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My March Reads (2020)

Scotland, UK



After going through a rather busy spell work-wise at the start of the year, reading was put on the back burner. However, with this current pandemic, I've found myself with plenty of time to make a dent in my to-read list and I thought it might be fun to document my monthly reads along with mini-reviews. Lastly, just before we get into my March reading list, I just wanted to pause and say a HUGE thank you to all the key workers, you're all wonderful!

PS Let me know in the comments what you've been reading.

 My March Reads (2020)

1. The Thirty-Nine Steps by John Buchan

I started the month with John Buchan's classic thriller, Thirty-Nine Steps. Ever since my literary trip to the South of Scotland, I've been keen to read the novel that is set in Scotland, been adapted into a film by Alfred Hitchcock and is said to have inspired Ian Fleming to write James Bond! The story follows Richard Hannay who is bored with life in London until adventure literally arrives on his doorstep in the form of a neighbour called Scudder. Scudder has faked his death and begs for temporary accommodation, and ends up opening up to Hannay about a plot he's mixed up in involving the theft of crucial military intelligence by German anarchists. From that point, Hannay is thrust into danger and soon flees to the Scottish Borders. Personally, I enjoyed the start of the novel and the end but I felt the middle was a bit slow going. Overall, I didn't find the read thrilling enough to be a page-turner, however, I'm grateful that this novel introduced the world to the "spy" genre!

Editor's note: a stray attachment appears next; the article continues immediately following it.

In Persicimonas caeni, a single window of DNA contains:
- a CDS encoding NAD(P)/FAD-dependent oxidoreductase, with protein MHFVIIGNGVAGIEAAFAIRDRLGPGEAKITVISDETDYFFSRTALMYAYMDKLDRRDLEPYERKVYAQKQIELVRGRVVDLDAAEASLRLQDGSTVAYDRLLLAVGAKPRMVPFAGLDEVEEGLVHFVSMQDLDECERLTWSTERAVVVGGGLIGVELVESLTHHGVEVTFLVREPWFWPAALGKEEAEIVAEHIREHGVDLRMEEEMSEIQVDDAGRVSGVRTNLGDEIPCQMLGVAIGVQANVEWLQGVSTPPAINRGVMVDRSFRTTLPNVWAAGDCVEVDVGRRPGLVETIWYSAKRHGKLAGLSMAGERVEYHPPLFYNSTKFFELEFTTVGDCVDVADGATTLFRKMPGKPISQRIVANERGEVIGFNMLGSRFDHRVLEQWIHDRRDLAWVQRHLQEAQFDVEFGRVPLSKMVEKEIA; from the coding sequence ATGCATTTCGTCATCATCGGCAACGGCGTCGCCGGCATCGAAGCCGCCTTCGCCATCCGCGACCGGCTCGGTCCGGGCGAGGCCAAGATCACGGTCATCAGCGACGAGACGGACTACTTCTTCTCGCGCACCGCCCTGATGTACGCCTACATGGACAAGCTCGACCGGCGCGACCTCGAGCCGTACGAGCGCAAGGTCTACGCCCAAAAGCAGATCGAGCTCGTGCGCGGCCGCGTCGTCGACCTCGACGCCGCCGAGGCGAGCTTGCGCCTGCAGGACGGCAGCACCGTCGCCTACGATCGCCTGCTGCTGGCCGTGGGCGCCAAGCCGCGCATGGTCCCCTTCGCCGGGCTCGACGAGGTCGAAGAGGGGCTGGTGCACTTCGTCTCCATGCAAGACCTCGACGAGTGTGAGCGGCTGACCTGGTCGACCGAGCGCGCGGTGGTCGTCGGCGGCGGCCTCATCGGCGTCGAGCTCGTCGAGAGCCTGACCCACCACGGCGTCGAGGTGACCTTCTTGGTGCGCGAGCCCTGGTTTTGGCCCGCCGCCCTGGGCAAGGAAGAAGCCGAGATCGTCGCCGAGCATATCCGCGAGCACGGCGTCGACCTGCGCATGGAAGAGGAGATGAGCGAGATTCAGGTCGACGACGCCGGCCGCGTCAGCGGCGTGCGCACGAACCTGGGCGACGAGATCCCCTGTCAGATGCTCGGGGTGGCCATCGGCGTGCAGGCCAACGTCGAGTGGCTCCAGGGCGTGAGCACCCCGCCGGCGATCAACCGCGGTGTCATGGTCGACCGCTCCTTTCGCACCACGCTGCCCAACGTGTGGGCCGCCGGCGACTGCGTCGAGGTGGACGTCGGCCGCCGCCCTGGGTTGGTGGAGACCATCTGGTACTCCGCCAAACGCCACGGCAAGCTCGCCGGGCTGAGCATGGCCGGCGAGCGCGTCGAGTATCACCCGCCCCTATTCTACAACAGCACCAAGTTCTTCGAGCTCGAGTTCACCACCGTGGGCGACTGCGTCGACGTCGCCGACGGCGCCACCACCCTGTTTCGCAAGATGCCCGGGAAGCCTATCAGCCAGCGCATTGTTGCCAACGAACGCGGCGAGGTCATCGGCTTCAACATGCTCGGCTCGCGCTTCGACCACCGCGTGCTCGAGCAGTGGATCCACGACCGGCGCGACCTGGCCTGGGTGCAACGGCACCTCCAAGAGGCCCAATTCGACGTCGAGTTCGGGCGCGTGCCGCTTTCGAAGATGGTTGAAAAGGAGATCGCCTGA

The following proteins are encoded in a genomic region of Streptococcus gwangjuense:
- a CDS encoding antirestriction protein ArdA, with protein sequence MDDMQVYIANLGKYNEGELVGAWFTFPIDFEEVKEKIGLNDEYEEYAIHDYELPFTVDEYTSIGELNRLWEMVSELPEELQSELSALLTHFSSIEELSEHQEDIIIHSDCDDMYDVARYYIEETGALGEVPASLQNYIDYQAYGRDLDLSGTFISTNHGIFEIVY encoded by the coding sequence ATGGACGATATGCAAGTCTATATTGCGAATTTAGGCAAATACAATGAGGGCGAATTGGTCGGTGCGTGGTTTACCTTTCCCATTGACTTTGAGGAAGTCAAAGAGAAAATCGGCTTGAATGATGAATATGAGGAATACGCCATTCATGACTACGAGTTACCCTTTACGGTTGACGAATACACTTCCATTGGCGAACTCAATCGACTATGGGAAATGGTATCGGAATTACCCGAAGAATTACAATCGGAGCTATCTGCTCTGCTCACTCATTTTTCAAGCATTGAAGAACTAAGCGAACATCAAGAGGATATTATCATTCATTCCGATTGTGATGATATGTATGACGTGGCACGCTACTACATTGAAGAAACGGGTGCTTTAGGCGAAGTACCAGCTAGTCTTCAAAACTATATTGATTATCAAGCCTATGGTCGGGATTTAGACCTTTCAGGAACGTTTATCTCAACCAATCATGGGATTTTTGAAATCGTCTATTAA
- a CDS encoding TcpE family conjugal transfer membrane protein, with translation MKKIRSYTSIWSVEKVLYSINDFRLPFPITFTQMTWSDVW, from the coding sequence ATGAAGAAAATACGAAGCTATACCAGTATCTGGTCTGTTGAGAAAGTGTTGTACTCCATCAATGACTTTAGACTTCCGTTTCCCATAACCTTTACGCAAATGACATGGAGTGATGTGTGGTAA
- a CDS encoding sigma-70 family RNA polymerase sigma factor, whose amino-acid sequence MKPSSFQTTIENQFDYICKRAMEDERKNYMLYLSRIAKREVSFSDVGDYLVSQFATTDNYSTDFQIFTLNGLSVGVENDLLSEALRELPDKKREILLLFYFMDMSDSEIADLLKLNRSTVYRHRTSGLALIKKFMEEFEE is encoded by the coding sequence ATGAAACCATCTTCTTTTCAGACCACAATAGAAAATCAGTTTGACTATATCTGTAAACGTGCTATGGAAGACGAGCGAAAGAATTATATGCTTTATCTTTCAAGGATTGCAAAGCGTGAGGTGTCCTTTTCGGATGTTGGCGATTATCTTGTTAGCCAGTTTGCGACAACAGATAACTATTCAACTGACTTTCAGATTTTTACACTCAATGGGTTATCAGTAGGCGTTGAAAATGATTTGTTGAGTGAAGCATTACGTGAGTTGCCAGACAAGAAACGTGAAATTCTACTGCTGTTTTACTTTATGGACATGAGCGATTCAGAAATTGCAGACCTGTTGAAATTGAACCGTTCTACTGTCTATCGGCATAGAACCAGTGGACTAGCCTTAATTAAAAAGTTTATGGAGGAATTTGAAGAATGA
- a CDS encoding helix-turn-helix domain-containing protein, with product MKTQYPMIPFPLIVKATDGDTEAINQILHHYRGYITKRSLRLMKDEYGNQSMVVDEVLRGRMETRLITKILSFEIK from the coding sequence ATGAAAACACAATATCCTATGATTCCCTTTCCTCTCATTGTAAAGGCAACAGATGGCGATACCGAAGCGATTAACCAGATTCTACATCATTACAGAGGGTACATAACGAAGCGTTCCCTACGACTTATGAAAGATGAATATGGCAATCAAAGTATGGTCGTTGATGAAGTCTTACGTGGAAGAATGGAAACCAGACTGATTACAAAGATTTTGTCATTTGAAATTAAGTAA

Verdict: 3/5 stars

2. Survival Game by Gary Gibson

I was very excited to start this book! I discovered the post-apocalyptic series "Extinction Game" by chance while I was browsing my local library's 'sale' bookshelf. Since it was only 35p, I enjoy the odd sci-fi read, and the front cover reminded me of 'The Day After Tomorrow' (a guilty pleasure movie of mine), I decided to give it a go. Turns out, I absolutely loved the first instalment. For those of you who haven't heard of the series, it's written by Glasgow author, Gary Gibson, and is a thrilling apocalyptic adventure story. I can't think of a way to concisely summarise the book so just picture, post-apocalyptic parallel versions of earth, conspiracy, and intrigue. The first book followed a man called Jerry Beche, so I was a bit disappointed when the story was told from a different character's viewpoint, a Russian scientist called Katya. However, other than missing the book's original characters for the first part of the book, the story was just as intriguing and action-packed as the first. Overall, I don't think this book is quite as good as the first but I thoroughly enjoyed it!

Verdict: 4/5 stars

3. Saltmarsh Murders by Gladys Mitchell